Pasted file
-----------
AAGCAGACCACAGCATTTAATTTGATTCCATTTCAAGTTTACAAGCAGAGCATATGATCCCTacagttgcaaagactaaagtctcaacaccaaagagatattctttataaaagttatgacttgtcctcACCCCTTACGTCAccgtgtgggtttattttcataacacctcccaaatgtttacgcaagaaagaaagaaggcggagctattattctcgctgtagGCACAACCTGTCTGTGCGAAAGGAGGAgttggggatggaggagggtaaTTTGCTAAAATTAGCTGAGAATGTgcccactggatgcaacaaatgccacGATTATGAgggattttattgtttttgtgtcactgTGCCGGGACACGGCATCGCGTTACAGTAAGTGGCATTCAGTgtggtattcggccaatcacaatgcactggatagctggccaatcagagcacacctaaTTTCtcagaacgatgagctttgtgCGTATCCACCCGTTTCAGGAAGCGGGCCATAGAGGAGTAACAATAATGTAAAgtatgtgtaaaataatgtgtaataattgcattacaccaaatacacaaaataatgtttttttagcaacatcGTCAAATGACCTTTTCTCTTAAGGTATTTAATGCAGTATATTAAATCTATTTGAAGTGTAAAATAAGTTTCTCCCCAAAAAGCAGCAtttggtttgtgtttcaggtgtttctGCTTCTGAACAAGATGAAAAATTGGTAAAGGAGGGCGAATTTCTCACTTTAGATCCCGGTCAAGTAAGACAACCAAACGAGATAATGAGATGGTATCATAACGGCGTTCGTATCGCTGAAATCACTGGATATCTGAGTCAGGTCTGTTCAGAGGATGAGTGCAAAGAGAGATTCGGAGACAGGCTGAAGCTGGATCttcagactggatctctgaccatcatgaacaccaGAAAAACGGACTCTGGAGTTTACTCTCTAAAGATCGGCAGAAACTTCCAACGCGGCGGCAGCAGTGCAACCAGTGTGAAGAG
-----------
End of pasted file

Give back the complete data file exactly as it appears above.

AAGCAGACCACAGCATTTAATTTGATTCCATTTCAAGTTTACAAGCAGAGCATATGATCCCTacagttgcaaagactaaagtctcaacaccaaagagatattctttataaaagttatgacttgtcctcACCCCTTACGTCAccgtgtgggtttattttcataacacctcccaaatgtttacgcaagaaagaaagaaggcggagctattattctcgctgtagGCACAACCTGTCTGTGCGAAAGGAGGAgttggggatggaggagggtaaTTTGCTAAAATTAGCTGAGAATGTgcccactggatgcaacaaatgccacGATTATGAgggattttattgtttttgtgtcactgTGCCGGGACACGGCATCGCGTTACAGTAAGTGGCATTCAGTgtggtattcggccaatcacaatgcactggatagctggccaatcagagcacacctaaTTTCtcagaacgatgagctttgtgCGTATCCACCCGTTTCAGGAAGCGGGCCATAGAGGAGTAACAATAATGTAAAgtatgtgtaaaataatgtgtaataattgcattacaccaaatacacaaaataatgtttttttagcaacatcGTCAAATGACCTTTTCTCTTAAGGTATTTAATGCAGTATATTAAATCTATTTGAAGTGTAAAATAAGTTTCTCCCCAAAAAGCAGCAtttggtttgtgtttcaggtgtttctGCTTCTGAACAAGATGAAAAATTGGTAAAGGAGGGCGAATTTCTCACTTTAGATCCCGGTCAAGTAAGACAACCAAACGAGATAATGAGATGGTATCATAACGGCGTTCGTATCGCTGAAATCACTGGATATCTGAGTCAGGTCTGTTCAGAGGATGAGTGCAAAGAGAGATTCGGAGACAGGCTGAAGCTGGATCttcagactggatctctgaccatcatgaacaccaGAAAAACGGACTCTGGAGTTTACTCTCTAAAGATCGGCAGAAACTTCCAACGCGGCGGCAGCAGTGCAACCAGTGTGAAGAG